I rise today in support of Ovarian Cancer Awareness month. This February is Ovarian Cancer Awareness Month and we are all encouraged recognise the signs and symptoms of ovarian cancer, to know their family history and to know how to get help.
There is a lot of publicity given to diseases and other forms of cancer- but despite the fact that ovarian cancer is the seventh most common cancer in women, it often gets overlooked.
Approximately 1,500 Australian women are diagnosed with ovarian cancer every year and around 1,000 daughters, mothers, sisters, aunties and friends are taken from us each year in Australia.
It is a truly devastating disease and these are shocking statistics indeed.
Ovarian cancer currently has a five-year survival rate of 43%. In order to make a difference to that survival rate we need awareness. To raise awareness we need to keep talking about ovarian cancer.
I have spoken many times about how important it is to be familiar with the symptoms of ovarian cancer, but I am going to run through them again, because as I said, we need to keep talking about it. We can never, ever talk about these symptoms enough.
Some of the most common symptoms are: abdominal or pelvic pain; abdominal bloating; needing to urinate often or urgently; and, finally, difficulty eating or feeling full quickly.
A huge part of the problem is that these symptoms are very common, and are not symptoms that many women associate with ovarian cancer.
This is why ovarian cancer often goes unchecked and this is why ovarian cancer is often only detected at a later and more advanced stage.
This is also why you hear people say that ovarian cancer is a silent disease.
But when you take a close look and start talking about it you will see that it really isn’t a silent disease at all, because most women diagnosed with ovarian cancer report experiencing the identifiable key symptoms I just mentioned.
These are symptoms that shouldn’t be ignored or silenced.
As I said, the prognosis for women diagnosed with ovarian cancer is generally poor due to it only being detected at an advanced stage.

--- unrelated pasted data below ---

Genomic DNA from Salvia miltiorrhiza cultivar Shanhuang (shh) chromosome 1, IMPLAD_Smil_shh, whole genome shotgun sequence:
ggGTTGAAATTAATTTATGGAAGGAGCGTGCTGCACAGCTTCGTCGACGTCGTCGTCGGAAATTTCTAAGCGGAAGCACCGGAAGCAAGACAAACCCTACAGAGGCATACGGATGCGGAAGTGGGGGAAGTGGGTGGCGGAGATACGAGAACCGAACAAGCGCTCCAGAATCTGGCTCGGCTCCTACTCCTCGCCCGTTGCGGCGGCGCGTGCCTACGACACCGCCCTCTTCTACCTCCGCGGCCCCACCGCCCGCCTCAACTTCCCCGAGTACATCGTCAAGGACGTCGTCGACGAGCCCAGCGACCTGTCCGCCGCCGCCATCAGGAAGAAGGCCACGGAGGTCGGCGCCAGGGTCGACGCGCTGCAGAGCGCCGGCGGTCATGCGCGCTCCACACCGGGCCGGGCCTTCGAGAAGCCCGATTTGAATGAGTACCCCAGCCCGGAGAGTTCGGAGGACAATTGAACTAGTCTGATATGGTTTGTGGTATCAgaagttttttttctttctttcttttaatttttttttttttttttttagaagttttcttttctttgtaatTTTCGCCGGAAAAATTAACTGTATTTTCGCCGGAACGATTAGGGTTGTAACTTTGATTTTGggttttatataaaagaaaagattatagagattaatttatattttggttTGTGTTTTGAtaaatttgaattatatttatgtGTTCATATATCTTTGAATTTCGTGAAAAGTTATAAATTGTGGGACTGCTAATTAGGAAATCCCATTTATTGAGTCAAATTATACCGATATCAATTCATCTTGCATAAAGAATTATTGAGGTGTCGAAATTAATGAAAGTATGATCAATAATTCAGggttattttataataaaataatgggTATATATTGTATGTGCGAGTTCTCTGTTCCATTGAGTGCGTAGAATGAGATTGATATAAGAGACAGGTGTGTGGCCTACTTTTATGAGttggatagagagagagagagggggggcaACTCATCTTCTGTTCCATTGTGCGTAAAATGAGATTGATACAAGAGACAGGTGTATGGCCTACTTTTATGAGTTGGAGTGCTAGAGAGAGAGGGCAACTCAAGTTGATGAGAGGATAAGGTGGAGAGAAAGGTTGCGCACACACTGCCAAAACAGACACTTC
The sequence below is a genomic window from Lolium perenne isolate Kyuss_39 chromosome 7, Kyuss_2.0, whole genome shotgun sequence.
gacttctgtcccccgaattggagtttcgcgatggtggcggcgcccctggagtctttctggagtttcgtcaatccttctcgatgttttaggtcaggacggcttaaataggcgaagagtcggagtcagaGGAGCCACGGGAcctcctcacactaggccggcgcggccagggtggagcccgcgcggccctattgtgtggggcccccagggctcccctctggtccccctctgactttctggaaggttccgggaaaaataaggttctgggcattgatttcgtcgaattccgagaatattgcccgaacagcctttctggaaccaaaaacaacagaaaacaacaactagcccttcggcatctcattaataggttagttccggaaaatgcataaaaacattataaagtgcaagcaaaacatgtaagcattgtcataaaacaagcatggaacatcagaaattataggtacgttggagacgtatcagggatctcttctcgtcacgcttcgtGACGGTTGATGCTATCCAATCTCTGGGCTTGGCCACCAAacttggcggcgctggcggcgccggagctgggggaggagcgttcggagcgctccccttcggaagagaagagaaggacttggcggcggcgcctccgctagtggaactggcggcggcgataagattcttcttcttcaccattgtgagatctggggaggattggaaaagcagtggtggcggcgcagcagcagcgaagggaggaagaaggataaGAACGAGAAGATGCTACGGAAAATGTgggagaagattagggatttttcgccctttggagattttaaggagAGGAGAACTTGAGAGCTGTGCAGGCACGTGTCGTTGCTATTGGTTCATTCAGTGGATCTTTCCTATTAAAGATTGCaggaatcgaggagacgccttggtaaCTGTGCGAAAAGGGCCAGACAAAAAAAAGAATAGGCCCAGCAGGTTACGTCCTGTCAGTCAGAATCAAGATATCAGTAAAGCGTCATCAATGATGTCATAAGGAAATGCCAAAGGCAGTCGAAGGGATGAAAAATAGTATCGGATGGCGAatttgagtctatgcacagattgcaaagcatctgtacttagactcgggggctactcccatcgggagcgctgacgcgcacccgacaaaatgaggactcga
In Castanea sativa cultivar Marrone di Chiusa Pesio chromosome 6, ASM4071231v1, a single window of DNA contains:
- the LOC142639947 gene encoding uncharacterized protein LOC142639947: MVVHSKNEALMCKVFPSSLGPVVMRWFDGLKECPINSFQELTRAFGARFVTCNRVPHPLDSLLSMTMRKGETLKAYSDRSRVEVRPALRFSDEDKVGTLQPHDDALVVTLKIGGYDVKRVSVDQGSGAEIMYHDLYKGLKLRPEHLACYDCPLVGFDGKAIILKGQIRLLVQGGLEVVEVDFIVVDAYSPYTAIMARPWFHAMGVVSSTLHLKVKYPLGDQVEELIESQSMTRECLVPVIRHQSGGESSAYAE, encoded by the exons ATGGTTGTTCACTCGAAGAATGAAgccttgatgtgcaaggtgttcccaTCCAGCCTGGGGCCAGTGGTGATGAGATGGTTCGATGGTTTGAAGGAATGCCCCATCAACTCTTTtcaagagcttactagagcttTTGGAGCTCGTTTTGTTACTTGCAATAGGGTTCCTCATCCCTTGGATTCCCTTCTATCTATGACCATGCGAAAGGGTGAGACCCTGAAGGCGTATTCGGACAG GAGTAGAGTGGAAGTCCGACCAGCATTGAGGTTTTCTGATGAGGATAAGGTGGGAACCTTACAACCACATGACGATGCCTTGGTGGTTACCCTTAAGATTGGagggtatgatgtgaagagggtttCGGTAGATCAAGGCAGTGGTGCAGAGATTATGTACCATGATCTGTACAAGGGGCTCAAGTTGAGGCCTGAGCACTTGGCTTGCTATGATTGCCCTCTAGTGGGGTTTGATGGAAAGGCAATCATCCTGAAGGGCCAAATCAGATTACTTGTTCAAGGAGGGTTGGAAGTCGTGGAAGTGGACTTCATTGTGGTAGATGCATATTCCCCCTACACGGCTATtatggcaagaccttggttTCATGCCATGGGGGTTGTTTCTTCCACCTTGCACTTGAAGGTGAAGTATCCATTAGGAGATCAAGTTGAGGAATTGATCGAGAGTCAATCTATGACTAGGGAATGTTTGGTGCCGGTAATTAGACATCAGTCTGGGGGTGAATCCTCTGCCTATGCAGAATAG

And the reason it is only usually detected in an advanced stage is because there is currently no screening for ovarian cancer in Australia.
Only 47% of the general population are aware that ovarian cancer is symptomatic, which is why recognising the symptoms is crucial to an earlier diagnosis, prevention and survival.
If women experience any of the symptoms over time, or if they persist for more than two weeks, they should see their doctor as quickly as possible.
We must not ignore any symptoms or pass them off as discomfort or another ailment. Understanding and awareness of the symptoms is absolutely crucial to the early detection of ovarian cancer.
As women we need to improve our confidence in our ability to know about ovarian cancer and to recognise and act upon the symptoms.
We need to empower ourselves by knowing our family history and having open and early discussions with our doctor.
And because your GP is the first point of call, it is just as important for our doctor’s to be more aware of the symptoms so that they can improve the pathway to an earlier diagnosis and referral.
A recent survey conducted by Ovarian Cancer Australia reported lower satisfaction levels when it came to patient care and early diagnosis. The survey also highlighted that women were frustrated with the number of GP and emergency room visits they had to make before finally being diagnosed.
A number of women also said that their symptoms were not initially recognised by their GP as relating to ovarian cancer and were therefore seeking a second opinion.
One woman was recorded saying that she’d visited her GP more than 3 times but he kept on insisting that she had IBS. Then she went to another GP who discovered that she had an enlarged uterus…
Another woman said that she saw one doctor 4 times who just kept telling her to eat more fibre- and not once did he examine her.
It is absolutely vital that GPs and health professionals are better trained in identifying the symptoms, and are proactive to ensure a fast diagnosis. And it is equally as important for women to have the confidence to seek a second opinion if they are uncomfortable with the initial outcome.
In the absence of an early detection test, we must all know the signs and symptoms of ovarian cancer and our family history.
We need to elevate this cause, not just here in this place but with our constituencies, within our friendship groups and community networks, to raise awareness of ovarian cancer every single day.
Because we can never talk about Ovarian Cancer too much.
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